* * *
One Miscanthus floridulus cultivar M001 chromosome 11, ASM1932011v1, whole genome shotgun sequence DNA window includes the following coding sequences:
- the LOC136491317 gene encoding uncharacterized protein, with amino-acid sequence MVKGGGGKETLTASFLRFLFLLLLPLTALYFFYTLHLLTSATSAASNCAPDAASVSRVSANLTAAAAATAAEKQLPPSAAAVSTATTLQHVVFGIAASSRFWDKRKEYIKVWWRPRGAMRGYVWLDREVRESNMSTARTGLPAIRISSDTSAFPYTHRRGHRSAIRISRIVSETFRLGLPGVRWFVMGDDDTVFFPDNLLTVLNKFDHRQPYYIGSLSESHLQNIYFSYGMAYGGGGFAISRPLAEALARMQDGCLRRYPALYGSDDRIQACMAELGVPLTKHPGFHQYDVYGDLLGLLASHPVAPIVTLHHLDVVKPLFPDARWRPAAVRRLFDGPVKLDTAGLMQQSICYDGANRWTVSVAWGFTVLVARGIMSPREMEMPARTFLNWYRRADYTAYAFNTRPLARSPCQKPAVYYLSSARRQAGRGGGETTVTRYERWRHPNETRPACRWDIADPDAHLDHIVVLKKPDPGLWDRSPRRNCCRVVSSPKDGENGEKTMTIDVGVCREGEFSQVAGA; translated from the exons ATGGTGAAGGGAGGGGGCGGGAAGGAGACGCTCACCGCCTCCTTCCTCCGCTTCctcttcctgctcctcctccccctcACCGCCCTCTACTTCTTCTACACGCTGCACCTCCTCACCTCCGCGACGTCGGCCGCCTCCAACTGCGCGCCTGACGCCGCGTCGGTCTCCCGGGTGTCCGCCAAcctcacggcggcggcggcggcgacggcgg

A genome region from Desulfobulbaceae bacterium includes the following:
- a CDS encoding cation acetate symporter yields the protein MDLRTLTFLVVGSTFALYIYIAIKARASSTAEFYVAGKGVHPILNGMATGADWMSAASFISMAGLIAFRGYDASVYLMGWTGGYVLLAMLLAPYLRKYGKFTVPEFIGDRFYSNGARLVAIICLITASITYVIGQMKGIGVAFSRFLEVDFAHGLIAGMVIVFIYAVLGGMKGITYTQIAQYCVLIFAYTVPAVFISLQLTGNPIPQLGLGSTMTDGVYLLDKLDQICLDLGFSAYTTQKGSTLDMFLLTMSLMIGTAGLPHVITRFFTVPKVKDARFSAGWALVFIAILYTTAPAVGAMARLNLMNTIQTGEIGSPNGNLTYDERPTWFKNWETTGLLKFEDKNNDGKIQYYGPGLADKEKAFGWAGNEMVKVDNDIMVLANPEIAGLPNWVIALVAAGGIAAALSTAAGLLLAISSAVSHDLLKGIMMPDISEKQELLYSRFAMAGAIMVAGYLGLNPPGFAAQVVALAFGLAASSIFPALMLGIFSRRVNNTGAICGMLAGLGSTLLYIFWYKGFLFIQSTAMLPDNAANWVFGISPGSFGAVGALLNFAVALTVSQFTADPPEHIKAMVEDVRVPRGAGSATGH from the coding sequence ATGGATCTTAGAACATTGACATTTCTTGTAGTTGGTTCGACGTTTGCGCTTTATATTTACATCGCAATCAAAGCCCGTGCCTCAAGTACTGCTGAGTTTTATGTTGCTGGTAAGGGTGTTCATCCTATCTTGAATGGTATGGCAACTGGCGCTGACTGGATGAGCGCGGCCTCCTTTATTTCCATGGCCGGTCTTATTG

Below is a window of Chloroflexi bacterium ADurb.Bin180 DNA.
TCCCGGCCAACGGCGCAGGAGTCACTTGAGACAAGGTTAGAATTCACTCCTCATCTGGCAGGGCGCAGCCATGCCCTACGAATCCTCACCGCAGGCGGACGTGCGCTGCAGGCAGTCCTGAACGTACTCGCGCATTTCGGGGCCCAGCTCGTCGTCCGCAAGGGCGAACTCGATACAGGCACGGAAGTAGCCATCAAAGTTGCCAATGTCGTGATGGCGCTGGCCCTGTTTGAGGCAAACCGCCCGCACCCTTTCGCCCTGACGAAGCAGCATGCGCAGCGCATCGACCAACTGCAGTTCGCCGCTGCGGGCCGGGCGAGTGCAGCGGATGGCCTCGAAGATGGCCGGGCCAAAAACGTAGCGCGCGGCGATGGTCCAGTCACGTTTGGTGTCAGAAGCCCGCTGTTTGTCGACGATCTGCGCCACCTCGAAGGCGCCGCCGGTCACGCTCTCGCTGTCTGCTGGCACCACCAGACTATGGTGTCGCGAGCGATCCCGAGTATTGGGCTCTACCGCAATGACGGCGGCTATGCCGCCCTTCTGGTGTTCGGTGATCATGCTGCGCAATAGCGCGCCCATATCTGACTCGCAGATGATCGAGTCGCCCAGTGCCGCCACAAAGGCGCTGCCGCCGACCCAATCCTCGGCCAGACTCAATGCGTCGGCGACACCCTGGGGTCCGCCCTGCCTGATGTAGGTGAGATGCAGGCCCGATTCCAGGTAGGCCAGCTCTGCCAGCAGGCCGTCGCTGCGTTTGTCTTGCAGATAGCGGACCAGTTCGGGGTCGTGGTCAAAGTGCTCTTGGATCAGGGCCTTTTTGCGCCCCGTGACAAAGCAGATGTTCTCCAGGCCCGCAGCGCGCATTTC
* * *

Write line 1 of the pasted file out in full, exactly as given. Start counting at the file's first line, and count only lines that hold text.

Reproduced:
One Miscanthus floridulus cultivar M001 chromosome 11, ASM1932011v1, whole genome shotgun sequence DNA window includes the following coding sequences: